Unfortunately, antidepressants cause hair loss sometimes by the changes they make when fixing your brain’s chemistry. Your hair follicles regulate their cycle based largely on hormones and brain signals.
So, if these signals change or your hormones are altered in any way, it can cause you to lose hair. Either way, hair loss called telogen effluvium occurs when follicles let go of their hair strands in the telogen phase of your hair growth cycle sooner than they should.
Since the telogen phase is the resting phase, no more hair will grow from the hair follicles until that hair follicle hits the growth part of the cycle again.
However, if the cause of the hair loss is still there (e.g., stress from the medication you are taking), your hair follicles will not leave the resting stage. This can make treating this type of hair loss complicated if you still need to take antidepressants.
What To Do About Hair Loss From Lexapro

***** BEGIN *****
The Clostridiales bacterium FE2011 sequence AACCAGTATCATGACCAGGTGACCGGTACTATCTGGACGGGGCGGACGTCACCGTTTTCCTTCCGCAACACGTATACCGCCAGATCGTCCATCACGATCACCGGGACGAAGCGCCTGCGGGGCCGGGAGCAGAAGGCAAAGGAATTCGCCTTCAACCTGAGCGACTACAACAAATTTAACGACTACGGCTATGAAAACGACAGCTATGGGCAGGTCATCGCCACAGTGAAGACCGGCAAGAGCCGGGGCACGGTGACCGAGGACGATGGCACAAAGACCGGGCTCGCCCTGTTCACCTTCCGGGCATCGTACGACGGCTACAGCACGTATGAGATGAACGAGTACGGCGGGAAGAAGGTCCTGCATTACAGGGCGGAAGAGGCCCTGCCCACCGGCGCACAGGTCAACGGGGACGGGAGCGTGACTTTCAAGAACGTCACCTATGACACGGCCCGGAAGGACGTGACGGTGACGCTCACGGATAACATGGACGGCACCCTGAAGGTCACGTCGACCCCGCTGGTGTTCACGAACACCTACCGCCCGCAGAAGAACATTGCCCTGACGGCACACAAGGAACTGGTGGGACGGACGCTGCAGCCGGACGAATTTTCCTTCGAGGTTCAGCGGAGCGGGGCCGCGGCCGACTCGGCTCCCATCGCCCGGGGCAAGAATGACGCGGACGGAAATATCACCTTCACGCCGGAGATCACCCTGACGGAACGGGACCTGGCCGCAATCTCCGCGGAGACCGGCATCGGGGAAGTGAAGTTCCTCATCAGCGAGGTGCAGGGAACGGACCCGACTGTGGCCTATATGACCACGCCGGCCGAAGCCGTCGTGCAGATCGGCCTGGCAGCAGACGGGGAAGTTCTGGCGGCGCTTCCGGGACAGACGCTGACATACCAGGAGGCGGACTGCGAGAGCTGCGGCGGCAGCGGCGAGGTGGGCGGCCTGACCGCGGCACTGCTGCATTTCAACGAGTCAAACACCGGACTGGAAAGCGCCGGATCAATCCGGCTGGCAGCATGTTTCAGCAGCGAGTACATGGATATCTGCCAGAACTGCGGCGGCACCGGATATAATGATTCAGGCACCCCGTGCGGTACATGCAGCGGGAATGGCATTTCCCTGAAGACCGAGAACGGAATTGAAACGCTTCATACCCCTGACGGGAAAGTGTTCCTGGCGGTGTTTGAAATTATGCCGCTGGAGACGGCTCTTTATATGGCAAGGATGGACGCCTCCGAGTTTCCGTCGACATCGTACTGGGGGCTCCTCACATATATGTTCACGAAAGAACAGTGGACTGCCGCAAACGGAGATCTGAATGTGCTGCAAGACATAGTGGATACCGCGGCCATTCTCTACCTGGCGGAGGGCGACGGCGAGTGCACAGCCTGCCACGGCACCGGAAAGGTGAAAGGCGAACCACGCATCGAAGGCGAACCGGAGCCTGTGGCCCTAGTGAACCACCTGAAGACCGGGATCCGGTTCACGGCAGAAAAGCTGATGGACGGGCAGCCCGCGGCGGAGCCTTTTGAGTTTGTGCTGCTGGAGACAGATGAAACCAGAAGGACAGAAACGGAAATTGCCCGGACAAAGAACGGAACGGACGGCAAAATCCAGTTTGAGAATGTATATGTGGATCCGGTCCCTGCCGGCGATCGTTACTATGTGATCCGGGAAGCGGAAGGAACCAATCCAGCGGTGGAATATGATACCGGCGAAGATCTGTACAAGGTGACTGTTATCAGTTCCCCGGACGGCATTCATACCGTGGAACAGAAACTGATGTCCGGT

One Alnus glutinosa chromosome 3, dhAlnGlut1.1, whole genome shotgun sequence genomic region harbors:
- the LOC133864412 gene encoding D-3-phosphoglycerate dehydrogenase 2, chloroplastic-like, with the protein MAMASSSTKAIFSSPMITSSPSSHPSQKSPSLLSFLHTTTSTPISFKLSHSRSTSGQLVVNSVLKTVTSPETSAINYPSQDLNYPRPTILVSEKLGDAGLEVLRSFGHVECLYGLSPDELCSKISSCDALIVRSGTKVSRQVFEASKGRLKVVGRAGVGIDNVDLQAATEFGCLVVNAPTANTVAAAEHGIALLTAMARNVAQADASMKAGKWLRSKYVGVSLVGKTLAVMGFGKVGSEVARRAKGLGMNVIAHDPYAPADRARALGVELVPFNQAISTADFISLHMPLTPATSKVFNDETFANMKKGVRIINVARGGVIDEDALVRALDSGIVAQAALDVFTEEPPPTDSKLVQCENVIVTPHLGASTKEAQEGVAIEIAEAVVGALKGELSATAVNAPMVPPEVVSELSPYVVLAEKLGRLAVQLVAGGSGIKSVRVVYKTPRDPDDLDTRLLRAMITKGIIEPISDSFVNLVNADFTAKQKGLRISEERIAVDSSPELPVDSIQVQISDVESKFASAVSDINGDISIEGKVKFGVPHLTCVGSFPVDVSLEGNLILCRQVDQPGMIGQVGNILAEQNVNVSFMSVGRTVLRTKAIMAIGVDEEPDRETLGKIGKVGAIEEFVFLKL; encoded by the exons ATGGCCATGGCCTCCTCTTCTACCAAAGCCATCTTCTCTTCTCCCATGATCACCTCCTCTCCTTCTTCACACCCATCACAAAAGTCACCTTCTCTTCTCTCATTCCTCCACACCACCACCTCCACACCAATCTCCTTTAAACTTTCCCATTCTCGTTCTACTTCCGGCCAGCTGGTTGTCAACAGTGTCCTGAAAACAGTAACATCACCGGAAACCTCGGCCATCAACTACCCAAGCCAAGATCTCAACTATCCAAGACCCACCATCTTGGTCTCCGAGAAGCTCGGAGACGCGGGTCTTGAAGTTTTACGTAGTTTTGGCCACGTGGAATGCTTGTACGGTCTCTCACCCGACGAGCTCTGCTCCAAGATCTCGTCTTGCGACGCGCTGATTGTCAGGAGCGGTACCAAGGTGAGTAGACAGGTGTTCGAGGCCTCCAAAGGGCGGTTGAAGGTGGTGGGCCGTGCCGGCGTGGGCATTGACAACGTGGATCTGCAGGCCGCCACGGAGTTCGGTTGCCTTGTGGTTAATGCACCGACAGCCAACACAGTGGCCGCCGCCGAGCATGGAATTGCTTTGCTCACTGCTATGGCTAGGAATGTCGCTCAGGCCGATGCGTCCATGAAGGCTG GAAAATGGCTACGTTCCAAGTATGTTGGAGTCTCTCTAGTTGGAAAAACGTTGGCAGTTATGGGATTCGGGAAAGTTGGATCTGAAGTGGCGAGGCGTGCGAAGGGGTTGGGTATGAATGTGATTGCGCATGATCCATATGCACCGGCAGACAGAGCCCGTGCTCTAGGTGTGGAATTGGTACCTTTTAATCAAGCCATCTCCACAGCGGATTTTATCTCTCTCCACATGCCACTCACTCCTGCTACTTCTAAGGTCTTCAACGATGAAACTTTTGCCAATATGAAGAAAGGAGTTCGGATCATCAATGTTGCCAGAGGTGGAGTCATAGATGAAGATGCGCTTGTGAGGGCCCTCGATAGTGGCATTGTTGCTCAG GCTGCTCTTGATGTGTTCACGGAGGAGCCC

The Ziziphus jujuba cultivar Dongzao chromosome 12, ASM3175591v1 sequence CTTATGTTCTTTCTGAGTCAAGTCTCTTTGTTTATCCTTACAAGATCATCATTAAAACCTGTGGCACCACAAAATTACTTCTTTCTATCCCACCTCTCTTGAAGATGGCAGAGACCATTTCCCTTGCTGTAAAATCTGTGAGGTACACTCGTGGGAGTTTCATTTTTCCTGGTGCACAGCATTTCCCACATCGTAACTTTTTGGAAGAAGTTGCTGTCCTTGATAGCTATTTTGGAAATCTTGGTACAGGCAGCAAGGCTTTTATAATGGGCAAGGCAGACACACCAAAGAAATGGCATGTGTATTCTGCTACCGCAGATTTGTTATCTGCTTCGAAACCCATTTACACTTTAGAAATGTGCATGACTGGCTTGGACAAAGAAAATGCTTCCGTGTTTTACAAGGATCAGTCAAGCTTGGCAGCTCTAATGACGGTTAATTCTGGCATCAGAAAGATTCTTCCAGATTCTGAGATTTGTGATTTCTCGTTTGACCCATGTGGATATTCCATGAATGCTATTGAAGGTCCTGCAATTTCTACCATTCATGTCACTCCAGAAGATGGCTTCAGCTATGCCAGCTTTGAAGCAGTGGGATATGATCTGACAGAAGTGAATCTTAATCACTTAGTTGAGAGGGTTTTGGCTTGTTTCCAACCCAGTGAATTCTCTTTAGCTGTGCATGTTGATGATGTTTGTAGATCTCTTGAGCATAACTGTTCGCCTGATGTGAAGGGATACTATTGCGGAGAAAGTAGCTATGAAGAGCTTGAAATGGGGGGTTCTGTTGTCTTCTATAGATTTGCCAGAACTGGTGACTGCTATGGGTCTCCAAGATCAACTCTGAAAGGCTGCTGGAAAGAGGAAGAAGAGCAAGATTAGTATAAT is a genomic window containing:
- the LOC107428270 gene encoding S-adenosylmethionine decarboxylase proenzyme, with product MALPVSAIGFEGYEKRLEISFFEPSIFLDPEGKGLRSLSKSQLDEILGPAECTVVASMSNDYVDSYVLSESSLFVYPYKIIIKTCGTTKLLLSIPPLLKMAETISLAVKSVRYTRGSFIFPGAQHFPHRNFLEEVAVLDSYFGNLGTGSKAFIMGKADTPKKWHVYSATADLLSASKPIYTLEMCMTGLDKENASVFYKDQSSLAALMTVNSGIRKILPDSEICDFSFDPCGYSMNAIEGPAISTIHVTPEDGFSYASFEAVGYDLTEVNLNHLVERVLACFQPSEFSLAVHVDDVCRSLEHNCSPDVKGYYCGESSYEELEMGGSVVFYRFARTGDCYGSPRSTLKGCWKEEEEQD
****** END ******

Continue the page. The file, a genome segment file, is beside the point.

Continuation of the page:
Most of the things you can do for this type of hair loss include over-the-counter treatments that anyone can use to help their hair grow back. Since antidepressants cause hair loss mostly because of telogen effluvium, treatments specifically for that are best.
For example, there are vitamins and shampoos that are formulated to help with thinning hair caused by that. Getting those products is a good place to start treating your hair loss.
In fact, one case in the large health claims database (a database for health claims where all side effects are reported) involved a woman having hair loss from an SSRI treatment similar to Lexapro.
She started taking a multivitamin, and within a month, her hair loss stopped, even as she continued treatment for her depressive episodes.